Issues in Men’s Health: A Photo Quiz

January 6, 2014

Heart disease, stroke, and cancer are leading causes of death in men, but they present to primary care with a variety of other, often difficult-to-diagnose concerns. Take this week’s photo quiz to test your knowledge of men’s health issues.

Question 1:

This HIV-positive, 48-year-old man presented with new-onset acne-like, pruritic lesions on his face. These erythematous painful papules had developed 2 months before presentation. Most patients with this condition are men in their 30s and 40s, who complain of a chronic, edematous, follicular eruption involving the trunk and face.

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Question 2:

The prevalence of gout, the most common inflammatory arthritis in the United States, is high in men and increases with age. Established treatments for patients who have acute gout are valid and often effective, but each has limitations.

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Question 3:

Oral lesions are among the most common complaints for which HIV-positive patients seek primary care. A 34-year-old man appeared healthy, but examination of the oral mucosa revealed a friable, filiform, digitate lesion on the upper gum. Results of HIV testing were positive. A clinical diagnosis of human papillomavirus infection was made.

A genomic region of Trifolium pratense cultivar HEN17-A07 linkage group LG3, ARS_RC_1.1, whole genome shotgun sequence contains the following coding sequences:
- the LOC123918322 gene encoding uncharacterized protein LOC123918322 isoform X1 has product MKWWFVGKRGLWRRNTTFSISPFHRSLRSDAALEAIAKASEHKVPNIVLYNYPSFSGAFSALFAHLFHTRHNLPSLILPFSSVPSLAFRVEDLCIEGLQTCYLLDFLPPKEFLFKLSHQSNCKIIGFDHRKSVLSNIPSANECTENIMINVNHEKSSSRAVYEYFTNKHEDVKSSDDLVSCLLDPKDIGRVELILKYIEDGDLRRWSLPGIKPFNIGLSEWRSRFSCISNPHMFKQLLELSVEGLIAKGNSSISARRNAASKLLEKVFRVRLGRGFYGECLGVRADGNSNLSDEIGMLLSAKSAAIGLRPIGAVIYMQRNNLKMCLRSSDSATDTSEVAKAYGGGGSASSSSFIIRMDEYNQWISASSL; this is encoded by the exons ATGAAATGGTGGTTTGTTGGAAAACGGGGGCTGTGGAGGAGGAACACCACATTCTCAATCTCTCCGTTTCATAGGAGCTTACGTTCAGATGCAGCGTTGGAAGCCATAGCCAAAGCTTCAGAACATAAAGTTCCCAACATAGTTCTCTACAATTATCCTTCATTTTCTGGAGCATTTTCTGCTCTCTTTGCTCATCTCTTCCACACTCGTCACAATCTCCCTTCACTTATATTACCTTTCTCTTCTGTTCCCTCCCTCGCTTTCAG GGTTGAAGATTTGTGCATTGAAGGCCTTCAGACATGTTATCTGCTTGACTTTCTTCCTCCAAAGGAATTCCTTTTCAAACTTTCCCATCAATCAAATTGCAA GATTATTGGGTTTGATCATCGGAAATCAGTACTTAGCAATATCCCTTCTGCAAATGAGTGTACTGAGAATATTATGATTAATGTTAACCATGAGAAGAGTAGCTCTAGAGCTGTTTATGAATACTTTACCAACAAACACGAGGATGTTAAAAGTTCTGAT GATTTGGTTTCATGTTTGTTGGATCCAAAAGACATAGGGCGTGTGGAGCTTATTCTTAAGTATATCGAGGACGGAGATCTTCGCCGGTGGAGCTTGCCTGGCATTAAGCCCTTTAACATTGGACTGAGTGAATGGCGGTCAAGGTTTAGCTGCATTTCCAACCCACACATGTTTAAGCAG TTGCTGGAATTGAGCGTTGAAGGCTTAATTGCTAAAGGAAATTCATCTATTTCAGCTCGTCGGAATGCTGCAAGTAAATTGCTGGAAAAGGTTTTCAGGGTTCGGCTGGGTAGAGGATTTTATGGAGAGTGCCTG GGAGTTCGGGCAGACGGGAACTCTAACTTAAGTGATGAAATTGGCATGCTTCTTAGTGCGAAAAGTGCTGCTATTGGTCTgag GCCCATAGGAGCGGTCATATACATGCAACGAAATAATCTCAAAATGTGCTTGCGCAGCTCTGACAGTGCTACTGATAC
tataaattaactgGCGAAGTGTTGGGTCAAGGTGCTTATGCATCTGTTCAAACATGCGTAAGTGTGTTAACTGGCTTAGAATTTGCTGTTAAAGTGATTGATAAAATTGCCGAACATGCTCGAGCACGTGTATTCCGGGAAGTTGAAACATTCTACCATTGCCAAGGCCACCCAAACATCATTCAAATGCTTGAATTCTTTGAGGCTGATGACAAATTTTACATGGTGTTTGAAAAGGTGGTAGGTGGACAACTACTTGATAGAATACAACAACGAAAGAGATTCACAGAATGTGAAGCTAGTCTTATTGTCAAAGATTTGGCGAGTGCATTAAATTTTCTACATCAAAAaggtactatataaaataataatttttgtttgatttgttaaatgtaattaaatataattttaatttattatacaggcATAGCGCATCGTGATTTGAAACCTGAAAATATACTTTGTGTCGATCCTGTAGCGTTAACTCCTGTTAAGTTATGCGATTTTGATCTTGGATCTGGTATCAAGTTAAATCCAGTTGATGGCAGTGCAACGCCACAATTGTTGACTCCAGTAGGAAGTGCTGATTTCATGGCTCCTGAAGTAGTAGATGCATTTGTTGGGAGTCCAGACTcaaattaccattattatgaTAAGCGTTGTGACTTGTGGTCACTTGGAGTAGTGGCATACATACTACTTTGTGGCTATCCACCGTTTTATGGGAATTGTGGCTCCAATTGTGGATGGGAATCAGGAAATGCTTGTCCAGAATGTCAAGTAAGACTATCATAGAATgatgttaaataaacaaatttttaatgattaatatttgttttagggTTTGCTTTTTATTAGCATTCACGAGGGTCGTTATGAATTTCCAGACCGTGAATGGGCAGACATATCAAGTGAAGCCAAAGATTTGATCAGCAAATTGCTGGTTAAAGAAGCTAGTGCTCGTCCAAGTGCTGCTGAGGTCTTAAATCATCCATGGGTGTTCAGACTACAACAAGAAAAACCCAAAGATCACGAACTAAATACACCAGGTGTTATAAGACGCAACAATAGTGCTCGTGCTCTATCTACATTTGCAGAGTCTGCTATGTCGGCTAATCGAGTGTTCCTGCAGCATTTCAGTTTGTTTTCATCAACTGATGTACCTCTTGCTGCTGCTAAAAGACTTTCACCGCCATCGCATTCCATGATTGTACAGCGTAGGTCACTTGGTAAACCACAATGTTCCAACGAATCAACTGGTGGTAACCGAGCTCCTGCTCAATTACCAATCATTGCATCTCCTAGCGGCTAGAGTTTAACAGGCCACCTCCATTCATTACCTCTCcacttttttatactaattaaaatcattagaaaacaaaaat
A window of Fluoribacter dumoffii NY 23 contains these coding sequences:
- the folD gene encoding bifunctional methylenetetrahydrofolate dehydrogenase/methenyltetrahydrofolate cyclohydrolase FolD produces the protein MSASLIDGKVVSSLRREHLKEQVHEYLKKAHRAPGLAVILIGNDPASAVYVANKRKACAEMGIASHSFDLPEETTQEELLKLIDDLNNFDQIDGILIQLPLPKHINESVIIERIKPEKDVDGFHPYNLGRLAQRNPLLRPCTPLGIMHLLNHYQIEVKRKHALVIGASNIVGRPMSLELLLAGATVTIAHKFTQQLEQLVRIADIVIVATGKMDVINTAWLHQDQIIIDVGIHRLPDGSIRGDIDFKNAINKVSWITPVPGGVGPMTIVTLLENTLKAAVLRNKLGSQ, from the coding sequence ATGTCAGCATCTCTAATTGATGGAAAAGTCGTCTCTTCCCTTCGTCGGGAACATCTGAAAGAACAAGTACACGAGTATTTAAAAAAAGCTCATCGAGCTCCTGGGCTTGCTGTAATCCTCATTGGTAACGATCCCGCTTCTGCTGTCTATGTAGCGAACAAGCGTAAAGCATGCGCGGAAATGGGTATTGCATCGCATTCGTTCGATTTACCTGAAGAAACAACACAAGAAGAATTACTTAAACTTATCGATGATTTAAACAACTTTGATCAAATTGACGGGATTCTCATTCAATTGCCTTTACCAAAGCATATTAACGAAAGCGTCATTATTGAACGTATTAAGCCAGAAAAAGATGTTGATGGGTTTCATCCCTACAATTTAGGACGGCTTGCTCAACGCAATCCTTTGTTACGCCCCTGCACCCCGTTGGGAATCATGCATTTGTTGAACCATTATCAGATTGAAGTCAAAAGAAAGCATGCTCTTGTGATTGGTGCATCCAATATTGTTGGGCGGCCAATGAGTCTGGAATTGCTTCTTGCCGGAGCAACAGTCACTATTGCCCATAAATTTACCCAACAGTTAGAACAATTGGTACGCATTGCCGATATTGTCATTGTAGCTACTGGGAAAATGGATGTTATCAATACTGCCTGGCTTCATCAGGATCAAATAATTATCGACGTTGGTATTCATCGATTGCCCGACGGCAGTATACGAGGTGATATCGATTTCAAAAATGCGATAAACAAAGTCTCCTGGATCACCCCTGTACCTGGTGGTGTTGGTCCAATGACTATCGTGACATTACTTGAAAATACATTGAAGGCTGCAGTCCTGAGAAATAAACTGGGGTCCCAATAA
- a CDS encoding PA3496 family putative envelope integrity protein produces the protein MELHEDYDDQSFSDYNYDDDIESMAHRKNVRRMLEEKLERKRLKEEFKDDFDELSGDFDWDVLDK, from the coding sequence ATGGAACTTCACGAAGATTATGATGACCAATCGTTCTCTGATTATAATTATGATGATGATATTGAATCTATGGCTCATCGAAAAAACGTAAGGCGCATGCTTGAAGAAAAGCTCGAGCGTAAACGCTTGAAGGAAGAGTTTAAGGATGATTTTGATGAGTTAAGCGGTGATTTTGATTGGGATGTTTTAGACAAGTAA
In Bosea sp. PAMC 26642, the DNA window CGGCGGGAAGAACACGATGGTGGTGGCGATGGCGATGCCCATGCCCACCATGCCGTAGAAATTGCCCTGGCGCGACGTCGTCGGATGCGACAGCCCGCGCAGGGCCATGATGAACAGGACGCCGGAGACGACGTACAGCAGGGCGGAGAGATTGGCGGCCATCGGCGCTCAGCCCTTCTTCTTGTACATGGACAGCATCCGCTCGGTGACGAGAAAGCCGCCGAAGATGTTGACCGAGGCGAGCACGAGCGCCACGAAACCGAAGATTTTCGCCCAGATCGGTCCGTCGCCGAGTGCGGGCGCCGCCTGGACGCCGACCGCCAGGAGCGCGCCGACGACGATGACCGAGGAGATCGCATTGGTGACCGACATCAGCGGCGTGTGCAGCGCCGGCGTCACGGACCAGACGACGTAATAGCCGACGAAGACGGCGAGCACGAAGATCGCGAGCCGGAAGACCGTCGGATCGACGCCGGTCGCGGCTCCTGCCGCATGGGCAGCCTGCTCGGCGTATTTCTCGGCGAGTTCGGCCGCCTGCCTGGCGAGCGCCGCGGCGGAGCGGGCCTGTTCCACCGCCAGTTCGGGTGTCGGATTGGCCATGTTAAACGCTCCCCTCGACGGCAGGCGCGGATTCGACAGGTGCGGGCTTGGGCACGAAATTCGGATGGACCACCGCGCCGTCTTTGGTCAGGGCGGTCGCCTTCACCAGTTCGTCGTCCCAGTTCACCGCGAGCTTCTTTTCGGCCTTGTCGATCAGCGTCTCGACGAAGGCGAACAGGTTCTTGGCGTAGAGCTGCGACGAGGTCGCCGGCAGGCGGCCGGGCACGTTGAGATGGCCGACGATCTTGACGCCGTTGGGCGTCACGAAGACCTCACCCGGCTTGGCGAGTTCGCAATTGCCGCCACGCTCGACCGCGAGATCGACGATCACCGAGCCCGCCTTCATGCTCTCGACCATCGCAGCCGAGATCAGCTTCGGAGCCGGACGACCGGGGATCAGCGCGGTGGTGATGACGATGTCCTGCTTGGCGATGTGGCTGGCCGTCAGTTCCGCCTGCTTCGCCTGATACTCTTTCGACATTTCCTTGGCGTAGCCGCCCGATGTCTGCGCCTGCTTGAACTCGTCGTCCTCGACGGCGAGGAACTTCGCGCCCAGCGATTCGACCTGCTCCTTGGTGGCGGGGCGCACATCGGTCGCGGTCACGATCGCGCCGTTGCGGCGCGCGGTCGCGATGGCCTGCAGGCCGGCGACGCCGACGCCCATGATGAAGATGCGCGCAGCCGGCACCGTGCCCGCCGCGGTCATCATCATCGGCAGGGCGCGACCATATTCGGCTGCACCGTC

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Question 4:

A 66-year-old man presented with an asymptomatic lesion on the dorsum of his left hand. The flesh-colored, dome-shaped, maroon-crusted lesion measured 0.7 cm and was located over the fourth knuckle. He was seronegative for HIV. The lesion was excised; there was atypical vascular proliferation in the dermis featuring spindle-shaped cells with vascular slits and extravasation of erythrocytes.

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Question 5:

A 38-year-old man had fever and fatigue for 6 days and tenderness in the left upper abdominal quadrant for 3 days. He also had a longstanding facial butterfly rash and a 1-year history of lupus nephritis. Findings were consistent with histoplasma and were confirmed with bone marrow culture growth of Histoplasma capsulatum.

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Question 6:

A 26-year-old man had recurring cystic lesions on his scalp that would periodically enlarge, shrink, and occasionally drain. Examination revealed a soft, fluctuant, nontender, nonerythematous subcutaneous swelling on the left parietal scalp and a larger, linear lesion on the right parietal scalp.

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ANSWER KEY:

Question 1. B

Question 2. E

Question 3. E

Question 4. C

Question 5. E

Question 6. A